19-year-old Maurice Bowser, an alleged member of the Bloods gang, was charged with three counts of assault with a deadly weapon with intent to kill. Shots were fired into a passing car, and a man thought to be a member of the Crips gang was hit in the leg.Six people standing on the street nearby and alleged to be inciting the shootings were charged with solicitation to commit a felony, said Elizabeth City police Sgt. Gary Bray.The charges carry penalties less harsh than those against a shooter, but the result is the potential for more gang members to be taken off the street, Bray said.In November, seven alleged gang members were arrested after an investigation of a string of shootings in the summer; authorities employed the seldom-used charge of "going armed to the terror of the public."
Those arrests netted what was believed to be most of the Bloods gang known as West Side Piru, Bray said.Using the old laws to make as many arrests as possible, even for more minor crimes, is part of a zero-tolerance policy used by the Elizabeth City Police Department and neighborhood crime watches.Since zero tolerance was instituted in 2007, murders in Elizabeth City have dropped from seven in 2006 to two in 2007 to none last year, according to the city's annual crime report. Assaults related to gang activity fell to 94 from 104."We want to send a strong message to gang members who influence others to commit crimes, We're going to charge you, too," Bray said.
"Solicitation to commit a felony" can be used when someone induces another person to commit a felony. Without that charge, Bray could have arrested only Bowser, he said.
After a spate of shootings last year, Bray sought a way to arrest gang members who encourage a shooter but are not carrying weapons themselves, he said. He studied the statutes and found "solicitation to commit a felony.""It's not been tested in court yet," he said."Going armed to the terror of the public" allows police to make arrests even if no shots are fired. Both laws originated in England but are rarely used in North Carolina, District Attorney Frank Parrish said."What's happened is what's old is new again," Parrish said.He will prosecute the charges if the evidence supports them, he said.Elizabeth City police are also teaming with federal law enforcement to make large-scale arrests with charges that carry heavier penalties, Bray said.In addition, neighborhood watch groups have been more active, Police Chief Charles Crudup said. Residents have been asked to report even minor crimes around their homes. The city plans to install 18 more cameras - for a total of 24 - in high-crime areas, Crudup said.Officer Eddie Rodriguez is working with neighborhoods, civic groups and individuals in gang prevention. Gangs in Elizabeth City are using drug money to buy guns, said Bray, who heads a combination drug and gang unit.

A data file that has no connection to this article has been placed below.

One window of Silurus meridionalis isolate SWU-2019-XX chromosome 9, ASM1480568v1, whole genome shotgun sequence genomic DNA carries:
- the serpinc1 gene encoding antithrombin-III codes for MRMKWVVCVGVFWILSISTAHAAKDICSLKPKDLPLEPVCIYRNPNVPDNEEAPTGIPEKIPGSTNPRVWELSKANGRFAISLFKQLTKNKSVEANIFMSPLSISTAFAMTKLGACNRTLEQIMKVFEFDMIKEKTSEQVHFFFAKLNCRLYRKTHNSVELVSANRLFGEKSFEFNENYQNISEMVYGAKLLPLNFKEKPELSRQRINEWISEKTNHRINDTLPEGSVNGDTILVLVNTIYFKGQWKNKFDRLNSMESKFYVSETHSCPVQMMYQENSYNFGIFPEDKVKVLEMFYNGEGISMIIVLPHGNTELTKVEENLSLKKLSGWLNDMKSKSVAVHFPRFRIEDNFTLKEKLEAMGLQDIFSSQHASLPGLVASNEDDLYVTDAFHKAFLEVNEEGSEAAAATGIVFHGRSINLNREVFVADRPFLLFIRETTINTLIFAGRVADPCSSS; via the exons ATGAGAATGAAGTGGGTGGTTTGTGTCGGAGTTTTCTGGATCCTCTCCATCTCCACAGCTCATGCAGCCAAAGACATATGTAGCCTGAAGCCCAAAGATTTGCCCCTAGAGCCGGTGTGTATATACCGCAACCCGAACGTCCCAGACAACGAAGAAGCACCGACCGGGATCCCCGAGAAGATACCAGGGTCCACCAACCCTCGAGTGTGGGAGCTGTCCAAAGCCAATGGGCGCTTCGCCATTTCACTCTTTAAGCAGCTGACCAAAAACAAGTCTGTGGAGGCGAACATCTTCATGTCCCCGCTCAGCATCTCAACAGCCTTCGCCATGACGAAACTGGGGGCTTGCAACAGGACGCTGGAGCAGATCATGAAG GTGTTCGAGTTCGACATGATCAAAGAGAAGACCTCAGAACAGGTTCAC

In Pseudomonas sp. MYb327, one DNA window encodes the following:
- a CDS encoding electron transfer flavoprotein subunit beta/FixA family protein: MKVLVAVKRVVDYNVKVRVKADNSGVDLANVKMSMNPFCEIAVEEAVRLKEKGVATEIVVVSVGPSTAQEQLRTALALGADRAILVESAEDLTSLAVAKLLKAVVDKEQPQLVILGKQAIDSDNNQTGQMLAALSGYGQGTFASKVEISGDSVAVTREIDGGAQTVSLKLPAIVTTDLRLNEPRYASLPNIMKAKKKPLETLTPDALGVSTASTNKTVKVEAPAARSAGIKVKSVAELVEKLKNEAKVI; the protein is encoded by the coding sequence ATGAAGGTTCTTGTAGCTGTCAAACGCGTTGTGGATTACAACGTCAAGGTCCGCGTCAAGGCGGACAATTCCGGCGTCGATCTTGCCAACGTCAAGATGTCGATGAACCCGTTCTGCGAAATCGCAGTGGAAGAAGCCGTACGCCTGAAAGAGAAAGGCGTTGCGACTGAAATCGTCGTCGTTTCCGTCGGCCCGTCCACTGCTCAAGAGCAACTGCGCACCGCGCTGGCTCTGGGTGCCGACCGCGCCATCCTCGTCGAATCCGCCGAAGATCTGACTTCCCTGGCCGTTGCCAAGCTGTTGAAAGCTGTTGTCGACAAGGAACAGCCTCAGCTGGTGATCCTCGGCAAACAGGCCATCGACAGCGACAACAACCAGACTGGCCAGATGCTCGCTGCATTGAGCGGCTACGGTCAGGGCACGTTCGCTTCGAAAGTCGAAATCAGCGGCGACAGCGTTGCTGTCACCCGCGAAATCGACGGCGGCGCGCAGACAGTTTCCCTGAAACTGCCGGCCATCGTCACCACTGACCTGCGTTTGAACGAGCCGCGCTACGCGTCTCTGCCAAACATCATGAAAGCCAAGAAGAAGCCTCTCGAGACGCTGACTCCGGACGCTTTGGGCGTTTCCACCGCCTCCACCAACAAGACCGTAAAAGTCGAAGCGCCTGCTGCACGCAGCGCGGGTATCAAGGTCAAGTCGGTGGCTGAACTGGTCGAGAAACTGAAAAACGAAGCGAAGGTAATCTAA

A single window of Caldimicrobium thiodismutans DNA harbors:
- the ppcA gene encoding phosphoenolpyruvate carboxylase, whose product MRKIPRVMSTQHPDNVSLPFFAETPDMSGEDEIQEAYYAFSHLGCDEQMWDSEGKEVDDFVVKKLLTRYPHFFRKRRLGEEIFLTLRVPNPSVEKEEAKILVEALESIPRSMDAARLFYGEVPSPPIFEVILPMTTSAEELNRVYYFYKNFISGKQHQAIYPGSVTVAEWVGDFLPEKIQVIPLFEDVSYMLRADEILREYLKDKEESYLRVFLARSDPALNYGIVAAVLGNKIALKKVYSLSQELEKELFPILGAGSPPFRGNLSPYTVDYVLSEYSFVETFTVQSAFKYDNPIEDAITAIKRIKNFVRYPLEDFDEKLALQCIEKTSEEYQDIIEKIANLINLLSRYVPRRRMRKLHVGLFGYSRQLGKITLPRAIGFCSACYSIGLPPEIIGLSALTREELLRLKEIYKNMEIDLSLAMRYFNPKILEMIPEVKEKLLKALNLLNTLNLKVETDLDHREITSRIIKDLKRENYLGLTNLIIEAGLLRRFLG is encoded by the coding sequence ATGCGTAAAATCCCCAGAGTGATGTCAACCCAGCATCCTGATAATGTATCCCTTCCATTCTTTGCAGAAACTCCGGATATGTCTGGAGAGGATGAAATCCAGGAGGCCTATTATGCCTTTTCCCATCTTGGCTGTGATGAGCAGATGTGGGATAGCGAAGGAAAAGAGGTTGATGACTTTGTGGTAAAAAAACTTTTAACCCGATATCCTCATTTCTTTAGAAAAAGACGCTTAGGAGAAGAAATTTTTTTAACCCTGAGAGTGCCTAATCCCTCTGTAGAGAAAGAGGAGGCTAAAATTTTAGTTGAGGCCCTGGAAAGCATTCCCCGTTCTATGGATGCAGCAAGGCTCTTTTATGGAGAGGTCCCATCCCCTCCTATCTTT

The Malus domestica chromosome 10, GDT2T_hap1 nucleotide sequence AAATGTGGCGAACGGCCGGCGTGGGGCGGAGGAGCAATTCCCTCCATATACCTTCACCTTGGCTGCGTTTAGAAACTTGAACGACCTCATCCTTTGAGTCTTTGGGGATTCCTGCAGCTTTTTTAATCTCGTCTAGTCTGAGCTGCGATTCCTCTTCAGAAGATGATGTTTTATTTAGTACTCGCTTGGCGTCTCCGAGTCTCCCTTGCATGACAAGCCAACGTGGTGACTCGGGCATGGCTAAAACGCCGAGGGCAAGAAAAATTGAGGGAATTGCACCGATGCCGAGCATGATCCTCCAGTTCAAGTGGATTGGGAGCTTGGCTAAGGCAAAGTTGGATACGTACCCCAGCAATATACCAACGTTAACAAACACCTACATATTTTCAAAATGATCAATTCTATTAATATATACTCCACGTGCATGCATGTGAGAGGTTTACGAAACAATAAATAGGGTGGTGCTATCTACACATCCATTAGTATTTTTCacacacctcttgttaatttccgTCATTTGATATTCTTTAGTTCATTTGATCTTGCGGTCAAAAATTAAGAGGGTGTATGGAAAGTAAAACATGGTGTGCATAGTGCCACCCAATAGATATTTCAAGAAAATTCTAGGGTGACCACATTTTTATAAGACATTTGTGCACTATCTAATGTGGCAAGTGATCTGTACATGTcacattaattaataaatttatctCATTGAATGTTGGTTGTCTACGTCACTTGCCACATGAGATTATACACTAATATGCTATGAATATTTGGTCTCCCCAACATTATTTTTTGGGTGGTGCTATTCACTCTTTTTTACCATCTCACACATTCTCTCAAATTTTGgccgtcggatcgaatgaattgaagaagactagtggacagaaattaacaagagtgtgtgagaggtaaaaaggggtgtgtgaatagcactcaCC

Typically, shootings happen when a gang "disrespects" a rival gang member or trespasses through drug-selling turf, Bray said.Children as young as 12 join gangs and are used to sell drugs or carry out gun deals, he said. Older gang members know that youths without a record will not get much punishment.
"If you start at 12, by the time you reach 16, you're going to be well-versed," Bray said.Recently, police arrested a 16-year-old after he was pulled over on a traffic stop. A pump shotgun was found in the car. It was discovered that the teen was wanted in New York in the shooting of a rival gang member when he was 14. Now he is awaiting extradition to New York.Years ago, gangs were identified more by neighborhoods, but nationally recognized names have arrived here through the prison system, Bray said. A prisoner is typically forced to join one or the other, he said.
Some gang members say they will "throw down their flag," or leave the gang, after an arrest. "We don't have any documented cases of that actually happening," Bray said.Violent crimes have dropped for two years but can return quickly, he said. Two weeks ago, in what is believed to be a gang-related incident, a man was shot in the back with a shotgun, Bray said. The man survived, but no one has been arrested.
"I don't know if we'll ever get it totally under control," he said. "You try to do the best you can. It gets over-whelming at times."
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